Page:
The Firefox add-ons repository, short AMO (Addons Mozilla Org), hosts thousands of add-ons for the Firefox web browser.
I like Firefox AMO more than the Google Chrome Web Store, and the core reason for that is that it makes add-on discovery easier. I can sort by newest or updated for instance, something that cannot be done on Google's Chrome Web Store.
Mozilla lists featured add-ons, most popular add-ons, as well as up and coming extensions on the front page.
All add-on types that are supported by Firefox are highlighted on Firefox AMO. This includes WebExtensions and classic add-ons. The repository even lists add-ons that are no longer compatible with recent versions of the Firefox browser (due to changes to the add-ons system).
With Mozilla's decision to support only WebExtensions in Firefox 57 comes an issue that Mozilla has not addressed yet: most add-ons on AMO are not WebExtensions, but are still highlighted to users when they open the repository.
Lets take a look at featured, most popular and top rated, and the ratio of legacy add-ons and WebExtensions:
Please note that this reflects the current status of the add-ons. Some add-ons, like NoScript for instance, will be released as WebExtensions before Mozilla makes the cut in Firefox 57.
The main issue with the current display of add-ons on Mozilla Firefox's add-ons repository is that Firefox users who install any legacy add-on will have those add-ons disabled in November 2017 when Firefox 57 gets released.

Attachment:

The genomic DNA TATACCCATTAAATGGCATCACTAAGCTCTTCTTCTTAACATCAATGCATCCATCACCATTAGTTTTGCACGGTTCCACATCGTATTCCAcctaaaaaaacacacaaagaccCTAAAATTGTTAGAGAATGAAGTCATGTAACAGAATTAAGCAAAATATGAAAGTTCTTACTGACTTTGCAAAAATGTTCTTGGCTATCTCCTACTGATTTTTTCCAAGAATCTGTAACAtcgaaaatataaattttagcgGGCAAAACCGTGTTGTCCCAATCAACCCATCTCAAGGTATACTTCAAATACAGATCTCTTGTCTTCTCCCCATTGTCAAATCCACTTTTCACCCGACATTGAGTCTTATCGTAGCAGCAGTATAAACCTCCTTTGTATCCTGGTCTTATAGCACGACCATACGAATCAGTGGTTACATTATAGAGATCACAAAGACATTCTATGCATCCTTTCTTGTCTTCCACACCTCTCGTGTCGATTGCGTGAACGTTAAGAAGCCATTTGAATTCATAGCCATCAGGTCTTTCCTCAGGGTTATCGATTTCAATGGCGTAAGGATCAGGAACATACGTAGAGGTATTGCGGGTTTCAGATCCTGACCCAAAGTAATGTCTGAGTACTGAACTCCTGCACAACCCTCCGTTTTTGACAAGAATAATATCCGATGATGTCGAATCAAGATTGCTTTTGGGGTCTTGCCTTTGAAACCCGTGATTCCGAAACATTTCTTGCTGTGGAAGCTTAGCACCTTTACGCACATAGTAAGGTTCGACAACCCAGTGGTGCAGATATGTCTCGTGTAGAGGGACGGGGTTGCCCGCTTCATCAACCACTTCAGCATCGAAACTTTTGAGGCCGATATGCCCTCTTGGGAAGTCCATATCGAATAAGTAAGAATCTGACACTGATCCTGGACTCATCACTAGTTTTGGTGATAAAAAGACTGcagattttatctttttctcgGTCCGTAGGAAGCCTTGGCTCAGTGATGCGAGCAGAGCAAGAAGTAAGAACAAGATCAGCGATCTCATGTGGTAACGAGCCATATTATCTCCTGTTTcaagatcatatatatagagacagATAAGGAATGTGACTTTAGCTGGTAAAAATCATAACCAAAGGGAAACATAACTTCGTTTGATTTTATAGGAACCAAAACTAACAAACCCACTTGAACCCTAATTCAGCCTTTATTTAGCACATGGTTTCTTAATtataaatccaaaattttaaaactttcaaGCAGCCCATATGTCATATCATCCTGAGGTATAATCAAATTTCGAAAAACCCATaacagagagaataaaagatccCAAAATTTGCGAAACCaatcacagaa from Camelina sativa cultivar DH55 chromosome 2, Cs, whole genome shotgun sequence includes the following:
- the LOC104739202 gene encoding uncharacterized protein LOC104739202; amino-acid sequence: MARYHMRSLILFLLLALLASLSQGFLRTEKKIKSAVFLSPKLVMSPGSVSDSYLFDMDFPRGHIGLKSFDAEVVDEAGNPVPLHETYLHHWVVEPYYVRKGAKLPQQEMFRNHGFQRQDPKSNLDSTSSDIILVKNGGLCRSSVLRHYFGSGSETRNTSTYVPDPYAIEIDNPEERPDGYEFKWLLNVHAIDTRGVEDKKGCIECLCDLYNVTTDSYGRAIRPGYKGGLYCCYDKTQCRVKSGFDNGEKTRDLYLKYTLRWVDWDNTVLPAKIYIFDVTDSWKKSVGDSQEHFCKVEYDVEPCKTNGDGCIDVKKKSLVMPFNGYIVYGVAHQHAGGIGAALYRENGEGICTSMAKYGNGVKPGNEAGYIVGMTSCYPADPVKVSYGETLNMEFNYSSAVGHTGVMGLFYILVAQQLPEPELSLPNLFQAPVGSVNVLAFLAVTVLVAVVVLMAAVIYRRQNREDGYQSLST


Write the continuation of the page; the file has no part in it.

This can be a frustrating experience, considering that November 2017 is just around the corner. I'm not suggesting that Mozilla removes all legacy add-ons on AMO, but the organization should consider hiding those on the main entry pages.
The reasons why add-ons should not be removed are:
Firefox users, especially new ones, who visit the AMO site may install legacy add-ons in the browser. Those will work just fine for the next release cycles, but won't anymore with the release of Firefox 57.
Mozilla should, at the very least, add a disclaimer or notification to the legacy add-on installation process that highlights the fact.
While tech savvy Firefox users know all about the change already, the majority of Firefox users probably does not.
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Ghacks is a technology news blog that was founded in 2005 by Martin Brinkmann. It has since then become one of the most popular tech news sites on the Internet with five authors and regular contributions from freelance writers.